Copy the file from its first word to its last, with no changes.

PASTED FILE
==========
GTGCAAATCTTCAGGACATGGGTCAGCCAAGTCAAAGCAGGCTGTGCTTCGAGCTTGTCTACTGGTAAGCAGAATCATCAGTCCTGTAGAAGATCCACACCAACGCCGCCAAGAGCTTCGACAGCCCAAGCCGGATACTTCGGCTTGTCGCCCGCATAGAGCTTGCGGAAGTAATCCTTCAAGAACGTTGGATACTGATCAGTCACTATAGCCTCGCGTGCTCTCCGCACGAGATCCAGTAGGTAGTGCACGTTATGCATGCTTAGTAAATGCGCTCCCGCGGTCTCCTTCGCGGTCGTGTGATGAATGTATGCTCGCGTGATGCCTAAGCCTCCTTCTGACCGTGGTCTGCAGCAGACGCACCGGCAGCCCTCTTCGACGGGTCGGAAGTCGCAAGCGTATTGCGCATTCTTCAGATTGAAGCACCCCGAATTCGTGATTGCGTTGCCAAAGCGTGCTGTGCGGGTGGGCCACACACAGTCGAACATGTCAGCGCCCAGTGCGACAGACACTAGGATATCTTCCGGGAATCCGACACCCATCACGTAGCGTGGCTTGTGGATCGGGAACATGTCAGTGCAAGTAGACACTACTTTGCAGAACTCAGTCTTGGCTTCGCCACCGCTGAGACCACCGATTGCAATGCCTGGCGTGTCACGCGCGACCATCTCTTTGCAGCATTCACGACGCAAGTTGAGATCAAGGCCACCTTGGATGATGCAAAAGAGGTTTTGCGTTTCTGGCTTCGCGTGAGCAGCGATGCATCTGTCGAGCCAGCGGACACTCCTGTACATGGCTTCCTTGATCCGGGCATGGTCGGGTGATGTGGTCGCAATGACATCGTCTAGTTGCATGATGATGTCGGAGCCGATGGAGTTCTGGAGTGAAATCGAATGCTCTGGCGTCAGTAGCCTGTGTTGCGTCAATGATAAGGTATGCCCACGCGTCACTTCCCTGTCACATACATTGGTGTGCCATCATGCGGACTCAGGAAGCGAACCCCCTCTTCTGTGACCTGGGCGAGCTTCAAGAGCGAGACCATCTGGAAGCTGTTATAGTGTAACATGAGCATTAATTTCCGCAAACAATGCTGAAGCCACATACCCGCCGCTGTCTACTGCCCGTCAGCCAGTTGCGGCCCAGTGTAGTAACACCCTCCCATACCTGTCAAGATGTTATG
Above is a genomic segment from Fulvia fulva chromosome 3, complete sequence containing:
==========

GTGCAAATCTTCAGGACATGGGTCAGCCAAGTCAAAGCAGGCTGTGCTTCGAGCTTGTCTACTGGTAAGCAGAATCATCAGTCCTGTAGAAGATCCACACCAACGCCGCCAAGAGCTTCGACAGCCCAAGCCGGATACTTCGGCTTGTCGCCCGCATAGAGCTTGCGGAAGTAATCCTTCAAGAACGTTGGATACTGATCAGTCACTATAGCCTCGCGTGCTCTCCGCACGAGATCCAGTAGGTAGTGCACGTTATGCATGCTTAGTAAATGCGCTCCCGCGGTCTCCTTCGCGGTCGTGTGATGAATGTATGCTCGCGTGATGCCTAAGCCTCCTTCTGACCGTGGTCTGCAGCAGACGCACCGGCAGCCCTCTTCGACGGGTCGGAAGTCGCAAGCGTATTGCGCATTCTTCAGATTGAAGCACCCCGAATTCGTGATTGCGTTGCCAAAGCGTGCTGTGCGGGTGGGCCACACACAGTCGAACATGTCAGCGCCCAGTGCGACAGACACTAGGATATCTTCCGGGAATCCGACACCCATCACGTAGCGTGGCTTGTGGATCGGGAACATGTCAGTGCAAGTAGACACTACTTTGCAGAACTCAGTCTTGGCTTCGCCACCGCTGAGACCACCGATTGCAATGCCTGGCGTGTCACGCGCGACCATCTCTTTGCAGCATTCACGACGCAAGTTGAGATCAAGGCCACCTTGGATGATGCAAAAGAGGTTTTGCGTTTCTGGCTTCGCGTGAGCAGCGATGCATCTGTCGAGCCAGCGGACACTCCTGTACATGGCTTCCTTGATCCGGGCATGGTCGGGTGATGTGGTCGCAATGACATCGTCTAGTTGCATGATGATGTCGGAGCCGATGGAGTTCTGGAGTGAAATCGAATGCTCTGGCGTCAGTAGCCTGTGTTGCGTCAATGATAAGGTATGCCCACGCGTCACTTCCCTGTCACATACATTGGTGTGCCATCATGCGGACTCAGGAAGCGAACCCCCTCTTCTGTGACCTGGGCGAGCTTCAAGAGCGAGACCATCTGGAAGCTGTTATAGTGTAACATGAGCATTAATTTCCGCAAACAATGCTGAAGCCACATACCCGCCGCTGTCTACTGCCCGTCAGCCAGTTGCGGCCCAGTGTAGTAACACCCTCCCATACCTGTCAAGATGTTATG
Above is a genomic segment from Fulvia fulva chromosome 3, complete sequence containing: